Originally I wanted to become an architect and design interesting domestic spaces. As is often the case with the way the universe works (and my average math’s grades) that dream didn’t happen. Throughout my school years I continued to paint, draw and create. After high school I ended up putting myself through art college (part-time), while working as a clerk in the railways. Art college in the 1970s in Queensland was a mind shifting, creative yet also fairly conservative environment. In my time there we were exposed to a gamut of artistic disciplines. Realising the tenuous life of an artist and with a paying future in mind I majored in graphics, although truth be told my passion lies more with the fine arts than the commercial ones. After graduating I was lucky enough to land a role as a junior art director in a Brisbane advertising agency, mostly on my drawing and rendering ability. All those years of drawing and scribbling did pay off. Since then I’ve worked as a creative, designer and art director in advertising and design agencies. Two years ago I took the plunge, left full-time employment and have since been working as a freelance creative director. While working at my day job in advertising I continued to paint, draw, exhibit and sell. The majority of my works are on paper and I predominately work in watercolours, pastels, pencil and gauche. I’ve exhibited in a number of group shows as well as putting on a fairly successful solo show in 2006.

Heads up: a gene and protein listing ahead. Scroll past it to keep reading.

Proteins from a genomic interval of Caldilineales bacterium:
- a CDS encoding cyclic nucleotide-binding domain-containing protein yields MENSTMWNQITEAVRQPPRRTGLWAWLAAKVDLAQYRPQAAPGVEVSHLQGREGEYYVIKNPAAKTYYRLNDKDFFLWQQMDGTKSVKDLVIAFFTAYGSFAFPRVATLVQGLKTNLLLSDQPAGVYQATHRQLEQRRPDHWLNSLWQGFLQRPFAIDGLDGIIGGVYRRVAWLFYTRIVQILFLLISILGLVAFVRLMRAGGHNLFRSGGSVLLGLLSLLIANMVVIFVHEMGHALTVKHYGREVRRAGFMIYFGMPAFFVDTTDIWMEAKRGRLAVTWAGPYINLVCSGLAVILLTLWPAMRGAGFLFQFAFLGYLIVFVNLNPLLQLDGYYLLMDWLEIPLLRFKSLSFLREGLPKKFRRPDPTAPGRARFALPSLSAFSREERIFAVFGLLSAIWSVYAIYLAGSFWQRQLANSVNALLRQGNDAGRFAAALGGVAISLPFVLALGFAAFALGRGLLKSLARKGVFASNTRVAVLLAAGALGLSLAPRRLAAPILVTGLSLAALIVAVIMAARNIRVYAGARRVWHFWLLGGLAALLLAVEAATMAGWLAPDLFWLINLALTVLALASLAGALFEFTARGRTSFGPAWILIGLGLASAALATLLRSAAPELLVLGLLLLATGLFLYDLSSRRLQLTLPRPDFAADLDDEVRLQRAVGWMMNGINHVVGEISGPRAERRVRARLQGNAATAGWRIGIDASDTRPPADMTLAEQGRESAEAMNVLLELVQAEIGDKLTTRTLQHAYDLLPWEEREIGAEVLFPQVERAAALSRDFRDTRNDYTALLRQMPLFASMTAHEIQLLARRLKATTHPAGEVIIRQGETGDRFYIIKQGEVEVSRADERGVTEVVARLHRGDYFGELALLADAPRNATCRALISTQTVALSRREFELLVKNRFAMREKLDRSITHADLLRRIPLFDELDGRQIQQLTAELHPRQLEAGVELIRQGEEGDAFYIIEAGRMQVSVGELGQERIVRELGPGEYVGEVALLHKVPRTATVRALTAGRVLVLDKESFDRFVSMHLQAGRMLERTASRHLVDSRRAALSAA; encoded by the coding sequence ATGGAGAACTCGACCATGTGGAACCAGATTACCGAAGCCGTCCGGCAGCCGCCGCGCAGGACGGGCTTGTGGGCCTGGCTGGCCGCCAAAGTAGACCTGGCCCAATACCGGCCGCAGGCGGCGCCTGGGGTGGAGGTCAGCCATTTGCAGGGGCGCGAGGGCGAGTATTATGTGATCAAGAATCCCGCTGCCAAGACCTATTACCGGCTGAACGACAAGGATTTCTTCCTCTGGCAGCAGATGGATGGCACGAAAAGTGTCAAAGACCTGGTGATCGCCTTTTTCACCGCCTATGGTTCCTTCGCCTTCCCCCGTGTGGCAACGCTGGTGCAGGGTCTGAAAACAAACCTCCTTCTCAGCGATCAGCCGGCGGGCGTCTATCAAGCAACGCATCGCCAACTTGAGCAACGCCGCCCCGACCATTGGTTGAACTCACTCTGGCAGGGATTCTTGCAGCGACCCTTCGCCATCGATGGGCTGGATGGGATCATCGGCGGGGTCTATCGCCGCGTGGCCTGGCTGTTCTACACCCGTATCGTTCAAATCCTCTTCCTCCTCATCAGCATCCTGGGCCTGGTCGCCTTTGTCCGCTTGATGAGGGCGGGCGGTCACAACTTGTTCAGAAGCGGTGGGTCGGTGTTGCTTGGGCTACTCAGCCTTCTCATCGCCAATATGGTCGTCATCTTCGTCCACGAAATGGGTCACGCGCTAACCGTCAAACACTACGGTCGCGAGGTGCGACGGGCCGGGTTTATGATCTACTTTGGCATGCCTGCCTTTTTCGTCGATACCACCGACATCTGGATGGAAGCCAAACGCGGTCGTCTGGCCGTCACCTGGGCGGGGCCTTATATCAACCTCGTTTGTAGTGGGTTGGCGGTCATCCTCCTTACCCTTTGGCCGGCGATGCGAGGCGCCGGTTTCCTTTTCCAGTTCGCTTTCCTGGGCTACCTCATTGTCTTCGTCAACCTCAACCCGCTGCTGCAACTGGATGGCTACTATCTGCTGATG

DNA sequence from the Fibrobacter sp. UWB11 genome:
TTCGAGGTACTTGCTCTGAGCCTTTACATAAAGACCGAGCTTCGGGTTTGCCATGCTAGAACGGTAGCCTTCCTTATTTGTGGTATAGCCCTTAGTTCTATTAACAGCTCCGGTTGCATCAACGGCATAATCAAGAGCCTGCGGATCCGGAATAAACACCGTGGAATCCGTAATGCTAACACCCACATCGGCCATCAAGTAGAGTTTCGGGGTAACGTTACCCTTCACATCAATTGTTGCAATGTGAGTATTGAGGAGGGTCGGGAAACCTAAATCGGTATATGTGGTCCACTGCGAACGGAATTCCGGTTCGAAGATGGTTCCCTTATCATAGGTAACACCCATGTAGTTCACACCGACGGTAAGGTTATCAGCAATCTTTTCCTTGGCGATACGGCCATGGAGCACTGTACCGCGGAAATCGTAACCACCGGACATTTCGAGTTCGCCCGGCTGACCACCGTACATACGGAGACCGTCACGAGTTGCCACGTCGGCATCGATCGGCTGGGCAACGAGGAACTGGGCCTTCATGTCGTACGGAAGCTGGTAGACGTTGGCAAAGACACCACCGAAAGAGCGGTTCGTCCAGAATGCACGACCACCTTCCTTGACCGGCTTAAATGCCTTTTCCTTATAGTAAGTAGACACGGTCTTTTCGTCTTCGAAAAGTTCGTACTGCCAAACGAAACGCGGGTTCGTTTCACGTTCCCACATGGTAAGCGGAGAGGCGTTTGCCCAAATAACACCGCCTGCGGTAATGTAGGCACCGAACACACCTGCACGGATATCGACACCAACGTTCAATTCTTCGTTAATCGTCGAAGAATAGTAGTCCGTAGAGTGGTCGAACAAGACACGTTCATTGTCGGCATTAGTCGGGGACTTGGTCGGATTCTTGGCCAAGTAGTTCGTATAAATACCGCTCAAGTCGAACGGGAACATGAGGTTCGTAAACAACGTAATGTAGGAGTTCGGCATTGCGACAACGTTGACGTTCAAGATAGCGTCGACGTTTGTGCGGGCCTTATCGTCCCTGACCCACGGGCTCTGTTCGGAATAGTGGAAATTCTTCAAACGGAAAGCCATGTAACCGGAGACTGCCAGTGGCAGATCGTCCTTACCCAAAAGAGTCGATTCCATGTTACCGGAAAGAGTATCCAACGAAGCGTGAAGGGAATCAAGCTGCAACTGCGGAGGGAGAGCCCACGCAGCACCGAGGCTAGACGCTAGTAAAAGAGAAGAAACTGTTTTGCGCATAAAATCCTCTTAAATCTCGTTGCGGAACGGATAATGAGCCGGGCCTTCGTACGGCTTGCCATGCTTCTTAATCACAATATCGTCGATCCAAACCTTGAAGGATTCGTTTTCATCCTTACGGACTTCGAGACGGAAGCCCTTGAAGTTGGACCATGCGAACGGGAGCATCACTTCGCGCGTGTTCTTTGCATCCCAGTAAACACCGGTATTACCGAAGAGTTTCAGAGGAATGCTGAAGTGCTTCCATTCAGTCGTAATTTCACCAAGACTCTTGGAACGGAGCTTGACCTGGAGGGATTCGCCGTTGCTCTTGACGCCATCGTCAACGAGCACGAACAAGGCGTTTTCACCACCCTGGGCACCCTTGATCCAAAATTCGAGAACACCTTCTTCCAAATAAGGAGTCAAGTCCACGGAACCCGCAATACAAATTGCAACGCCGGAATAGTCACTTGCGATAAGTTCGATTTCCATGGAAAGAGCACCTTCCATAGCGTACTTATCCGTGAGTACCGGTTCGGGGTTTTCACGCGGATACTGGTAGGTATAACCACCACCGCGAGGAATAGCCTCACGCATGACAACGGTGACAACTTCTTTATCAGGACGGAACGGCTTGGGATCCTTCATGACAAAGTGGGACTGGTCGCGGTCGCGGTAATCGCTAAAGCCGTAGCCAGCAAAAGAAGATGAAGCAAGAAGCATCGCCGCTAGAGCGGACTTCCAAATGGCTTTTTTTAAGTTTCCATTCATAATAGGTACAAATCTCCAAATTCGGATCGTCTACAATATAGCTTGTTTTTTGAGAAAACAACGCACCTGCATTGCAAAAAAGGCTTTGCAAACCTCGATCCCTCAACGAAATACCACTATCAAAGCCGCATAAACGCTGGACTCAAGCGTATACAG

Even now the discovery and experimenting process continues. I’m currently working on my next solo show while trying to balance my graphic, fine art, yogic and philosophic endeavours. The path I’m on continues to twist, turn, shift and constantly excite.
The name Trishul Creative suggests a very close relation to Indian philosophy and culture. Can you elaborate your India connection a bit more?